The kind of disc essential to party DJs, Outlaw Country contains many cuts fans of this subgenre will already have. But it’s still worth a nod. Hearing Waylon Jennings’ “Are You Sure Hank Done It This Way” or Johnny Cash “Cocaine Blues” again may turn someone toward Jennings ’70s RCA recordings or Cash’s early Sun releases or American Recordings series on Lost Highway. It may spark exploration into the uneven but worthwhile catalogues of Steve Earle, Travis Tritt, Tanya Tucker, and David Allen Coe; respectably represented here if not at their actual best.
Of course, any collection designated “the very best” raises the question of what songs actually deserve the accolade. The Allman Brothers’ “Ramblin’ Man,” Lynyrd Skynyrd’s “Gimme Three Steps” and Willie Nelson’s “Whiskey River” are hard to argue against. So is the Jennings/Nelson duet “Good Hearted Woman.” But if Hank Jr. is ever going to receive the respect he deserves but seems hell-bent on keeping at arm’s length, then there are better choices than “All My Rowdy Friends Are Coming Over Tonight.” Charlie Daniels, too, has better songs but not many bigger hits than “The South’s Gonna Do It Again” but big sales make a strong case.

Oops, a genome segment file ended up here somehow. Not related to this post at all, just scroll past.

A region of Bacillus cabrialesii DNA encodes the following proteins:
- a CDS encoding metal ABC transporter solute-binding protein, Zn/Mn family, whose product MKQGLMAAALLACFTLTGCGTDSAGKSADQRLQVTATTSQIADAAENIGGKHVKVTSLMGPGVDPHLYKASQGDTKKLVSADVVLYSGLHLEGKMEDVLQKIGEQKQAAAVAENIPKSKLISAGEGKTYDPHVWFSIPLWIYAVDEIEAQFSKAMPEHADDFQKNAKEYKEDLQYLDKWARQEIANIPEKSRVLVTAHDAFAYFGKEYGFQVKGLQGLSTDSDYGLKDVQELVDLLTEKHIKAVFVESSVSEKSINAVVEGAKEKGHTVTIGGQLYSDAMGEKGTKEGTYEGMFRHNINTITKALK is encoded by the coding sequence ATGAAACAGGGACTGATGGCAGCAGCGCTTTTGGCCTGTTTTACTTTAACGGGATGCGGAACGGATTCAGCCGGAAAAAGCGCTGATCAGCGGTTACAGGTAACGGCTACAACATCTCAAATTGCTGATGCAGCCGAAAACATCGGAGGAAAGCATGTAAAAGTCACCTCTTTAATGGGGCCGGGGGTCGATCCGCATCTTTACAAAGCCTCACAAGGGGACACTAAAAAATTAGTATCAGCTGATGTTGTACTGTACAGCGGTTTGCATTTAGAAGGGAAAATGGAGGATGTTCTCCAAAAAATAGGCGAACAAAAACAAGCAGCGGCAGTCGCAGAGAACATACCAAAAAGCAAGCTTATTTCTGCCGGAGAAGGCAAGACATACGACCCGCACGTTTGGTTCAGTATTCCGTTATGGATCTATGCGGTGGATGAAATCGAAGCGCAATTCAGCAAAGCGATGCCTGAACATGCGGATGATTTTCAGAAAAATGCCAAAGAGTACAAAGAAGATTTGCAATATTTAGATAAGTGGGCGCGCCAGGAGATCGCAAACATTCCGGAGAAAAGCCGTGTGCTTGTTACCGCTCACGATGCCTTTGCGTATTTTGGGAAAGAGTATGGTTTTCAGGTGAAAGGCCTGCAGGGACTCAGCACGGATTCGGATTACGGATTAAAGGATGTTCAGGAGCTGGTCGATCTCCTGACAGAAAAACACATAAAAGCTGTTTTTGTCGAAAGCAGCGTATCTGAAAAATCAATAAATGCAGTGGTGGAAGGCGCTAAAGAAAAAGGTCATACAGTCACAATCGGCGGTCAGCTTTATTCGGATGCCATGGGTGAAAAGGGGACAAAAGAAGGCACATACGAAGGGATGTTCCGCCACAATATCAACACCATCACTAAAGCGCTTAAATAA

Maybe the Marshall Tucker Band’s “Can’t You See” is the collection’s truest pick; a big hit by a working class band at their apex. It’s a perfect bridge between rock and roll and its country cousins and one of the cuts making Outlaw Country worth picking up. -
This article originally appeared in VG‘s Jul. ’08 issue. All copyrights are by the author and Vintage Guitar magazine. Unauthorized replication or use is strictly prohibited.